Elizabeth Warren says GameStop stock saga was market ‘manipulation’

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Massachusetts Democratic Sen. Elizabeth Warren said Thursday that US financial regulators must “get up off their rear ends” and devise new restrictions in response to the GameStop stock-buying struggle, claiming the retail investors involved in the saga were manipulating the market.

An array of left- and right-wing populists cheered the GameStop-buying push as retail investors having an opportunity to compete with wealthy hedge funds that were “shorting” the company’s stock. But Warren said it shows the ease of manipulating stock value.

“This should be a warning bell,” Warren said Thursday morning on MSNBC ahead of a House Financial Services Committee hearing featuring the CEOs of companies involved in the struggle.

“What happened with GameStop is not just about GameStop. It is the warning bell that we have a stock market that is subject to manipulation, a stock market that is not functioning,” Warren said.

“And that’s why the SEC needs to get up off their rear ends and put in place the appropriate regulations and then have a spine to go enforce those regulations.”

The House hearing featured the CEOs of message board Reddit, stock-trading platform Robinhood and hedge funds Citadel and Melvin Capital.

Warren previously asked the Securities and Exchange Commission to investigate the boost in GameStop stock, saying it could be driven by “scam artists executing a ‘pump-and-dump’ stock scheme.”

The troubled video game retailer’s stock value soared last month after small-dollar investors banded together on a Reddit forum to reap financial windfalls from hedge funds that were “shorting” the stock, or using an investing strategy that rewards them if the value decreases.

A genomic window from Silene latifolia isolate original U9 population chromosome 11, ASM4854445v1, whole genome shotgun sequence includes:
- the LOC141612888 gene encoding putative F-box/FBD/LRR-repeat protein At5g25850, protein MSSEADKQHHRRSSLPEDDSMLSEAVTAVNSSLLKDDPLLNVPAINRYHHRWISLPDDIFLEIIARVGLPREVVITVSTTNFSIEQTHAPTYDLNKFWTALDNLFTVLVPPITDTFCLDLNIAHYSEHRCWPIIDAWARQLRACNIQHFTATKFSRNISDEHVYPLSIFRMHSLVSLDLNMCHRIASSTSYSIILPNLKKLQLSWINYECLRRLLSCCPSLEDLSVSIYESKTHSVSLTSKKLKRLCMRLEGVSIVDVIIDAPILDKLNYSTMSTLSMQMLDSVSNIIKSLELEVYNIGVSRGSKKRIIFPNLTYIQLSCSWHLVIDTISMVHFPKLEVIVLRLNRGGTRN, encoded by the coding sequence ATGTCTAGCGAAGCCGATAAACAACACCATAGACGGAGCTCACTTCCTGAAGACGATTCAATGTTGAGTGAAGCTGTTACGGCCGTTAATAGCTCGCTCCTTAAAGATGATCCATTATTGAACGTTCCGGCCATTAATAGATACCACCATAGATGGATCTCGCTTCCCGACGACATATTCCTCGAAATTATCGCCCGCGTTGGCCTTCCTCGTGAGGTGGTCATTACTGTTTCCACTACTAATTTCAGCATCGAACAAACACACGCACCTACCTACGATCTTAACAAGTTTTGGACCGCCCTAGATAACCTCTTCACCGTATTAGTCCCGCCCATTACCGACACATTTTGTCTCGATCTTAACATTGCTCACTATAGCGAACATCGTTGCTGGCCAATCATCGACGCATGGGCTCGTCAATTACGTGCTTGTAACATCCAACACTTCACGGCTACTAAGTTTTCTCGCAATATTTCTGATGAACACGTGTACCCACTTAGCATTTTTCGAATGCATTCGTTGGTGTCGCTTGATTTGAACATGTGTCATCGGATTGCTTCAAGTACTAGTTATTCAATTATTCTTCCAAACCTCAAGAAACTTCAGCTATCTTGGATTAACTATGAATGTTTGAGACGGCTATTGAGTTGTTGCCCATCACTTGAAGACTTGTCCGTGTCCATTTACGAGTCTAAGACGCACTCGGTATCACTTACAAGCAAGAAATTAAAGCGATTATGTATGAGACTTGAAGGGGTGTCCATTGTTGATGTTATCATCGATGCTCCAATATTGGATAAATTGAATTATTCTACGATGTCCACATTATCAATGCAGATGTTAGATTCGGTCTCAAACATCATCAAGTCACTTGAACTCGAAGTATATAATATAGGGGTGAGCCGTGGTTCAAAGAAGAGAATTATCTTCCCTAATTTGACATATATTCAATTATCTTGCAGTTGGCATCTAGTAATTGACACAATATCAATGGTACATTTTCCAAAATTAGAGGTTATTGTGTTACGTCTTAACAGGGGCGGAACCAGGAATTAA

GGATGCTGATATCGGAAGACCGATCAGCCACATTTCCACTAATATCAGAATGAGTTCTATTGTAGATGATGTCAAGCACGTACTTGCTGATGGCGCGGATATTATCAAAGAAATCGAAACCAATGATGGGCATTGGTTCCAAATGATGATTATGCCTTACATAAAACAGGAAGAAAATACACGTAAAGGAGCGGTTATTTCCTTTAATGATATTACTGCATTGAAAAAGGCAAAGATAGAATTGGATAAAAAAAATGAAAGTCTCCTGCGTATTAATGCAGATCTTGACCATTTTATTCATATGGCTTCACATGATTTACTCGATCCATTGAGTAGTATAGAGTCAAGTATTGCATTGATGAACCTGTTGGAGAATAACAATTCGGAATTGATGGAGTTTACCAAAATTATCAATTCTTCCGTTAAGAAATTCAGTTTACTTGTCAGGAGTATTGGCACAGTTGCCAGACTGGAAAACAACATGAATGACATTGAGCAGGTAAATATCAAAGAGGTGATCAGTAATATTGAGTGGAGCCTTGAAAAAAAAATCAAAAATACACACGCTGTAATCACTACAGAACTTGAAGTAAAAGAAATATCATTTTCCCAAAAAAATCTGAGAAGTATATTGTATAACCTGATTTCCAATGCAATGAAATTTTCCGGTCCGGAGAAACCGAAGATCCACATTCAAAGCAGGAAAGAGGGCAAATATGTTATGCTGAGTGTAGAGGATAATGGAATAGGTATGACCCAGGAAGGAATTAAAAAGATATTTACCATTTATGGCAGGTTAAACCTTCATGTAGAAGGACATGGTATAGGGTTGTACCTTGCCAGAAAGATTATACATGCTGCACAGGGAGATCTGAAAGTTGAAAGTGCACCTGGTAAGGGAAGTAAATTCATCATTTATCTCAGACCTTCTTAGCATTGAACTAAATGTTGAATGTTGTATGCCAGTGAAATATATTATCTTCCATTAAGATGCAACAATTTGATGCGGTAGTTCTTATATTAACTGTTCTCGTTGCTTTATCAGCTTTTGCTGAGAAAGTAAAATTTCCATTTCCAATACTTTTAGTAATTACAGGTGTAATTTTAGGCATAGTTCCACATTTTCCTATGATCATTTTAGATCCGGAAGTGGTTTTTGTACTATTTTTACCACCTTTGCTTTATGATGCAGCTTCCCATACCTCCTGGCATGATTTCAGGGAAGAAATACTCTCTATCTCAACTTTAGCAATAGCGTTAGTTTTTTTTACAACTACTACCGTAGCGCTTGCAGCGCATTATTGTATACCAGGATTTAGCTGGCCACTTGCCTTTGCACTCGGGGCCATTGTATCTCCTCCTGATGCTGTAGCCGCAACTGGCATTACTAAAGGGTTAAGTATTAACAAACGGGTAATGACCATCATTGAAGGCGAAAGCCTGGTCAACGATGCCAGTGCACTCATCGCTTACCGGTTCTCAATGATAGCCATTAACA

The hedge funds incurred significant losses by predicting declining value for GameStop. Instead, the stock value soared, forcing the hedge funds to pay the new investors the difference. The company’s stock value has returned to its approximate pre-surge price.

Warren said on MSNBC that “technology always opens up new opportunities, including new opportunities for fraud.”

“That’s why the SEC cannot just be a place that says, ‘Oh, we took care of market manipulation,’ and that now they’re done and don’t need to look at it again,” she said.

“Every time somebody’s got a creative new idea, to be able to game the system and get ahead of everyone else, the SEC needs to take a look. It’s all about level playing fields and transparency. Ultimately, that will be good for all of us.”

Warren helped set up the federal Consumer Financial Protection Bureau and is a leader among progressive Democrats. She is controversial among the left wing of the party for refusing to drop out of last year’s Democratic presidential primary, dooming socialist Vermont Sen. Bernie Sanders, who won the popular vote in the first three primary contests before more moderate candidates dropped out to endorse President Biden.

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